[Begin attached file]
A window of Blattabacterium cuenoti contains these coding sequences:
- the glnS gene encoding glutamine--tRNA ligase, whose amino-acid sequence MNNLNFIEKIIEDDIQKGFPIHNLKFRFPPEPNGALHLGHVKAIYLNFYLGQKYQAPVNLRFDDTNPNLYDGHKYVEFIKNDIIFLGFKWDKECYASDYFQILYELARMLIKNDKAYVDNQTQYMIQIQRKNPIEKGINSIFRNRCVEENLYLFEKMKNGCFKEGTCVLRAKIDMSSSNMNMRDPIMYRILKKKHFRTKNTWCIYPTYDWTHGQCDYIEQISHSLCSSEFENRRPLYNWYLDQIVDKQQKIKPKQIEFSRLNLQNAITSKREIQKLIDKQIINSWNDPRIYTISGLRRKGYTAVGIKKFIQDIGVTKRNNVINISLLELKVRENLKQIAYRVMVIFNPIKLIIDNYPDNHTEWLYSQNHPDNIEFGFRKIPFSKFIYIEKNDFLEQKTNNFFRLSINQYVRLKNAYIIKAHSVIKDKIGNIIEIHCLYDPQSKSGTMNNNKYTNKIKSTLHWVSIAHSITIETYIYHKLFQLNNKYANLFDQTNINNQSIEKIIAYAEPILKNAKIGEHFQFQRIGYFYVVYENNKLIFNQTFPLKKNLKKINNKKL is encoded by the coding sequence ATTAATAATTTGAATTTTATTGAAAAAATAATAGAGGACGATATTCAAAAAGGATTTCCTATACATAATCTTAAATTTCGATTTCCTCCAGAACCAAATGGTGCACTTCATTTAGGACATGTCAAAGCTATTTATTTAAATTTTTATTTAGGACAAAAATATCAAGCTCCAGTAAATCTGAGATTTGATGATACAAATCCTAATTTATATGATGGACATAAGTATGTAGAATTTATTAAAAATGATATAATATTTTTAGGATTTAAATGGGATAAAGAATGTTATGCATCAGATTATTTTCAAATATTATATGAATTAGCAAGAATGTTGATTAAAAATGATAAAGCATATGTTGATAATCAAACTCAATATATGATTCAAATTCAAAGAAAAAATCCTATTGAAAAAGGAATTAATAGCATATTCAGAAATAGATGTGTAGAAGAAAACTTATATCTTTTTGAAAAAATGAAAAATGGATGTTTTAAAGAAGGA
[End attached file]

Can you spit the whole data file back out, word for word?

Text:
A window of Blattabacterium cuenoti contains these coding sequences:
- the glnS gene encoding glutamine--tRNA ligase, whose amino-acid sequence MNNLNFIEKIIEDDIQKGFPIHNLKFRFPPEPNGALHLGHVKAIYLNFYLGQKYQAPVNLRFDDTNPNLYDGHKYVEFIKNDIIFLGFKWDKECYASDYFQILYELARMLIKNDKAYVDNQTQYMIQIQRKNPIEKGINSIFRNRCVEENLYLFEKMKNGCFKEGTCVLRAKIDMSSSNMNMRDPIMYRILKKKHFRTKNTWCIYPTYDWTHGQCDYIEQISHSLCSSEFENRRPLYNWYLDQIVDKQQKIKPKQIEFSRLNLQNAITSKREIQKLIDKQIINSWNDPRIYTISGLRRKGYTAVGIKKFIQDIGVTKRNNVINISLLELKVRENLKQIAYRVMVIFNPIKLIIDNYPDNHTEWLYSQNHPDNIEFGFRKIPFSKFIYIEKNDFLEQKTNNFFRLSINQYVRLKNAYIIKAHSVIKDKIGNIIEIHCLYDPQSKSGTMNNNKYTNKIKSTLHWVSIAHSITIETYIYHKLFQLNNKYANLFDQTNINNQSIEKIIAYAEPILKNAKIGEHFQFQRIGYFYVVYENNKLIFNQTFPLKKNLKKINNKKL is encoded by the coding sequence ATTAATAATTTGAATTTTATTGAAAAAATAATAGAGGACGATATTCAAAAAGGATTTCCTATACATAATCTTAAATTTCGATTTCCTCCAGAACCAAATGGTGCACTTCATTTAGGACATGTCAAAGCTATTTATTTAAATTTTTATTTAGGACAAAAATATCAAGCTCCAGTAAATCTGAGATTTGATGATACAAATCCTAATTTATATGATGGACATAAGTATGTAGAATTTATTAAAAATGATATAATATTTTTAGGATTTAAATGGGATAAAGAATGTTATGCATCAGATTATTTTCAAATATTATATGAATTAGCAAGAATGTTGATTAAAAATGATAAAGCATATGTTGATAATCAAACTCAATATATGATTCAAATTCAAAGAAAAAATCCTATTGAAAAAGGAATTAATAGCATATTCAGAAATAGATGTGTAGAAGAAAACTTATATCTTTTTGAAAAAATGAAAAATGGATGTTTTAAAGAAGGA